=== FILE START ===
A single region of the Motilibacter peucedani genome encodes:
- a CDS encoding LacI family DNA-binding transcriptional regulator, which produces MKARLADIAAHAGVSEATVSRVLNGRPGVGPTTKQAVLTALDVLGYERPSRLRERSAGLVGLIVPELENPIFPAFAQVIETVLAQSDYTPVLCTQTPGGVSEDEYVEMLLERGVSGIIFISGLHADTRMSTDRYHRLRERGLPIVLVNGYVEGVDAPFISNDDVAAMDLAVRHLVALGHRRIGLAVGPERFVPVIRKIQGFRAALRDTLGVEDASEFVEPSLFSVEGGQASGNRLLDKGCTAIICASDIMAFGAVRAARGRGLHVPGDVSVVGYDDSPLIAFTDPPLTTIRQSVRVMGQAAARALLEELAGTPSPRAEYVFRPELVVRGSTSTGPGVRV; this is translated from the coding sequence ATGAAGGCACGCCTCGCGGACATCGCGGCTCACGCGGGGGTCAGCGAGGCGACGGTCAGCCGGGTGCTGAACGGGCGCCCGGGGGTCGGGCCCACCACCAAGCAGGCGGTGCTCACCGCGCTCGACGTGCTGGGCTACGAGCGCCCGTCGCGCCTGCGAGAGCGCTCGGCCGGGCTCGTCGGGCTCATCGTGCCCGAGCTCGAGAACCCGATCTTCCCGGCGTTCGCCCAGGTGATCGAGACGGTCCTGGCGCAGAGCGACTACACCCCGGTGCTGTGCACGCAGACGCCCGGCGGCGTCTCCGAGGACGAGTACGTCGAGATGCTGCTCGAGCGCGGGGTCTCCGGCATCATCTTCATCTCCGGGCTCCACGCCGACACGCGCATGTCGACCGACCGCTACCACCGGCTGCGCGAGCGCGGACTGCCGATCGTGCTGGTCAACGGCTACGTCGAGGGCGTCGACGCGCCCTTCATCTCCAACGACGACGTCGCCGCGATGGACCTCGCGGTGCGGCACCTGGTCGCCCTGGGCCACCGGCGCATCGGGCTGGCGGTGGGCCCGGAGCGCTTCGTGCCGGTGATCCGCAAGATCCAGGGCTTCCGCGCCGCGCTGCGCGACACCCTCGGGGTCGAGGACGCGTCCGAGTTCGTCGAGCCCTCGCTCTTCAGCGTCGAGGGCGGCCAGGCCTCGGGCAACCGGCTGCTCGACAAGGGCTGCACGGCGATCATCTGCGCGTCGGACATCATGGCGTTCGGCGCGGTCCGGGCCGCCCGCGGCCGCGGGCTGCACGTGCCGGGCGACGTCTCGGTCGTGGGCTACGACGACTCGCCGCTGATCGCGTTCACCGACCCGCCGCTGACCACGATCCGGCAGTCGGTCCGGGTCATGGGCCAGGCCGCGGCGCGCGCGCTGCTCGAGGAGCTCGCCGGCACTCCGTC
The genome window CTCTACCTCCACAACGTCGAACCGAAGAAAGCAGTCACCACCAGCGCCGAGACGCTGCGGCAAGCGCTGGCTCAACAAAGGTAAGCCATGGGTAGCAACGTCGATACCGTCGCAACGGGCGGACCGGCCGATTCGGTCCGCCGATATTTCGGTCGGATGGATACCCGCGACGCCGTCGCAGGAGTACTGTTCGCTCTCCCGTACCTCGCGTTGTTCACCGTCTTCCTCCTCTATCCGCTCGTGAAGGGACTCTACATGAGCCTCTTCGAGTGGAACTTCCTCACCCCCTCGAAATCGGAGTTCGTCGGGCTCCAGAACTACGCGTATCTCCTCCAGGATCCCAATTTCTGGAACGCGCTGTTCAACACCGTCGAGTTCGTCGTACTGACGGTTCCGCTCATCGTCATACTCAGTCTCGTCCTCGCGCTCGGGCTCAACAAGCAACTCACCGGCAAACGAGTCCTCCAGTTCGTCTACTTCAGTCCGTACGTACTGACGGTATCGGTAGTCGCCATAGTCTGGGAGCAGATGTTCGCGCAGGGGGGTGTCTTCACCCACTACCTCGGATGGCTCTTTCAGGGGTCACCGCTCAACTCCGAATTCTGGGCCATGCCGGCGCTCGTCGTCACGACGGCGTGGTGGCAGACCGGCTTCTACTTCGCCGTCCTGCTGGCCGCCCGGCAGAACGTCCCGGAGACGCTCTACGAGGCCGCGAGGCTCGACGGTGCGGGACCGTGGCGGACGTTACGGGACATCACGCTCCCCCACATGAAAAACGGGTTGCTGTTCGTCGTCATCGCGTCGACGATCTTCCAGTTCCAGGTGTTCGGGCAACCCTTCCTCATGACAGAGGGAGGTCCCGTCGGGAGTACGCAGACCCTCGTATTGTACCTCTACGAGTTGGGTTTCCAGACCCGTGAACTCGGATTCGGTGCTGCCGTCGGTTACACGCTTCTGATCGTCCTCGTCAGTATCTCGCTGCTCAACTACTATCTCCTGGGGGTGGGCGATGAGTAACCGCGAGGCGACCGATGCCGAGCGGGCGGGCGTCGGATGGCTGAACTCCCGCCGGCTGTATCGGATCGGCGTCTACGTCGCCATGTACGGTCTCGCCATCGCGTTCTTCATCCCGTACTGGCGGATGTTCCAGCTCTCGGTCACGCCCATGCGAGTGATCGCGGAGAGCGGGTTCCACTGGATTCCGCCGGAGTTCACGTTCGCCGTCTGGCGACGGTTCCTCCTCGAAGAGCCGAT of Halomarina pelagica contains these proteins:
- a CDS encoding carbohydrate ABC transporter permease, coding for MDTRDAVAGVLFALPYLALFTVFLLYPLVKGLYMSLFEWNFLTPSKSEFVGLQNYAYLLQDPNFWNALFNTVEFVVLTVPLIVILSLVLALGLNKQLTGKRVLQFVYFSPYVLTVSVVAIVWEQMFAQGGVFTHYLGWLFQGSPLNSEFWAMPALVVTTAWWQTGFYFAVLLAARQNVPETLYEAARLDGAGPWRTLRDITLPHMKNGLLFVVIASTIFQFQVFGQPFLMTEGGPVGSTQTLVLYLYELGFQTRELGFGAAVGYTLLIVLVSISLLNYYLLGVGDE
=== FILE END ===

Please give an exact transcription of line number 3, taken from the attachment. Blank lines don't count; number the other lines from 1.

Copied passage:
The genome window CTCTACCTCCACAACGTCGAACCGAAGAAAGCAGTCACCACCAGCGCCGAGACGCTGCGGCAAGCGCTGGCTCAACAAAGGTAAGCCATGGGTAGCAACGTCGATACCGTCGCAACGGGCGGACCGGCCGATTCGGTCCGCCGATATTTCGGTCGGATGGATACCCGCGACGCCGTCGCAGGAGTACTGTTCGCTCTCCCGTACCTCGCGTTGTTCACCGTCTTCCTCCTCTATCCGCTCGTGAAGGGACTCTACATGAGCCTCTTCGAGTGGAACTTCCTCACCCCCTCGAAATCGGAGTTCGTCGGGCTCCAGAACTACGCGTATCTCCTCCAGGATCCCAATTTCTGGAACGCGCTGTTCAACACCGTCGAGTTCGTCGTACTGACGGTTCCGCTCATCGTCATACTCAGTCTCGTCCTCGCGCTCGGGCTCAACAAGCAACTCACCGGCAAACGAGTCCTCCAGTTCGTCTACTTCAGTCCGTACGTACTGACGGTATCGGTAGTCGCCATAGTCTGGGAGCAGATGTTCGCGCAGGGGGGTGTCTTCACCCACTACCTCGGATGGCTCTTTCAGGGGTCACCGCTCAACTCCGAATTCTGGGCCATGCCGGCGCTCGTCGTCACGACGGCGTGGTGGCAGACCGGCTTCTACTTCGCCGTCCTGCTGGCCGCCCGGCAGAACGTCCCGGAGACGCTCTACGAGGCCGCGAGGCTCGACGGTGCGGGACCGTGGCGGACGTTACGGGACATCACGCTCCCCCACATGAAAAACGGGTTGCTGTTCGTCGTCATCGCGTCGACGATCTTCCAGTTCCAGGTGTTCGGGCAACCCTTCCTCATGACAGAGGGAGGTCCCGTCGGGAGTACGCAGACCCTCGTATTGTACCTCTACGAGTTGGGTTTCCAGACCCGTGAACTCGGATTCGGTGCTGCCGTCGGTTACACGCTTCTGATCGTCCTCGTCAGTATCTCGCTGCTCAACTACTATCTCCTGGGGGTGGGCGATGAGTAACCGCGAGGCGACCGATGCCGAGCGGGCGGGCGTCGGATGGCTGAACTCCCGCCGGCTGTATCGGATCGGCGTCTACGTCGCCATGTACGGTCTCGCCATCGCGTTCTTCATCCCGTACTGGCGGATGTTCCAGCTCTCGGTCACGCCCATGCGAGTGATCGCGGAGAGCGGGTTCCACTGGATTCCGCCGGAGTTCACGTTCGCCGTCTGGCGACGGTTCCTCCTCGAAGAGCCGAT of Halomarina pelagica contains these proteins: